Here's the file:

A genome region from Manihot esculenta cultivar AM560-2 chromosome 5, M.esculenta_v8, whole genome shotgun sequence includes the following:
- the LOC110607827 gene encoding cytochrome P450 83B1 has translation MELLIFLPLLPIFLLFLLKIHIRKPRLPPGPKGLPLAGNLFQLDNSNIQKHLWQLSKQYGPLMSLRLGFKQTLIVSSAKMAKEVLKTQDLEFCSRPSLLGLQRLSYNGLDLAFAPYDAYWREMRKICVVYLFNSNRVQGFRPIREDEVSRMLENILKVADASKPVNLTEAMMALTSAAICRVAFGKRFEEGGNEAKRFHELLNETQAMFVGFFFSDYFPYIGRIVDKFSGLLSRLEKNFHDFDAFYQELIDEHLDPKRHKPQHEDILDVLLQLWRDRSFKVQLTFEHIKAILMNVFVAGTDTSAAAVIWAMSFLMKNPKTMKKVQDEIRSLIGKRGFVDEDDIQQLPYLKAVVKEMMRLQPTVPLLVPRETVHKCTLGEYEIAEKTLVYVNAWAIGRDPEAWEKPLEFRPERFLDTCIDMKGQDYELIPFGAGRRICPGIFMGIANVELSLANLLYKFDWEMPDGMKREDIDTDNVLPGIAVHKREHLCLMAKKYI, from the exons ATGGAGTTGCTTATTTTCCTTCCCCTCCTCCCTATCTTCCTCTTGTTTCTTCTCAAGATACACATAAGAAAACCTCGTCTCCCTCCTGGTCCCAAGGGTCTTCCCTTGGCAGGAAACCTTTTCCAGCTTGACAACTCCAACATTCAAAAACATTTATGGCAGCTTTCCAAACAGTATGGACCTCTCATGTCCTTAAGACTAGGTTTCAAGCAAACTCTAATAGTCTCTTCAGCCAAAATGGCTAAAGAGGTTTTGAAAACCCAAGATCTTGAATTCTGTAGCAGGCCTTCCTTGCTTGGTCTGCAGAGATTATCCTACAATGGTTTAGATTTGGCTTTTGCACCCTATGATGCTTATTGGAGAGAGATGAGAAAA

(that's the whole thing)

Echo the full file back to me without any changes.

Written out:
A genome region from Manihot esculenta cultivar AM560-2 chromosome 5, M.esculenta_v8, whole genome shotgun sequence includes the following:
- the LOC110607827 gene encoding cytochrome P450 83B1 has translation MELLIFLPLLPIFLLFLLKIHIRKPRLPPGPKGLPLAGNLFQLDNSNIQKHLWQLSKQYGPLMSLRLGFKQTLIVSSAKMAKEVLKTQDLEFCSRPSLLGLQRLSYNGLDLAFAPYDAYWREMRKICVVYLFNSNRVQGFRPIREDEVSRMLENILKVADASKPVNLTEAMMALTSAAICRVAFGKRFEEGGNEAKRFHELLNETQAMFVGFFFSDYFPYIGRIVDKFSGLLSRLEKNFHDFDAFYQELIDEHLDPKRHKPQHEDILDVLLQLWRDRSFKVQLTFEHIKAILMNVFVAGTDTSAAAVIWAMSFLMKNPKTMKKVQDEIRSLIGKRGFVDEDDIQQLPYLKAVVKEMMRLQPTVPLLVPRETVHKCTLGEYEIAEKTLVYVNAWAIGRDPEAWEKPLEFRPERFLDTCIDMKGQDYELIPFGAGRRICPGIFMGIANVELSLANLLYKFDWEMPDGMKREDIDTDNVLPGIAVHKREHLCLMAKKYI, from the exons ATGGAGTTGCTTATTTTCCTTCCCCTCCTCCCTATCTTCCTCTTGTTTCTTCTCAAGATACACATAAGAAAACCTCGTCTCCCTCCTGGTCCCAAGGGTCTTCCCTTGGCAGGAAACCTTTTCCAGCTTGACAACTCCAACATTCAAAAACATTTATGGCAGCTTTCCAAACAGTATGGACCTCTCATGTCCTTAAGACTAGGTTTCAAGCAAACTCTAATAGTCTCTTCAGCCAAAATGGCTAAAGAGGTTTTGAAAACCCAAGATCTTGAATTCTGTAGCAGGCCTTCCTTGCTTGGTCTGCAGAGATTATCCTACAATGGTTTAGATTTGGCTTTTGCACCCTATGATGCTTATTGGAGAGAGATGAGAAAA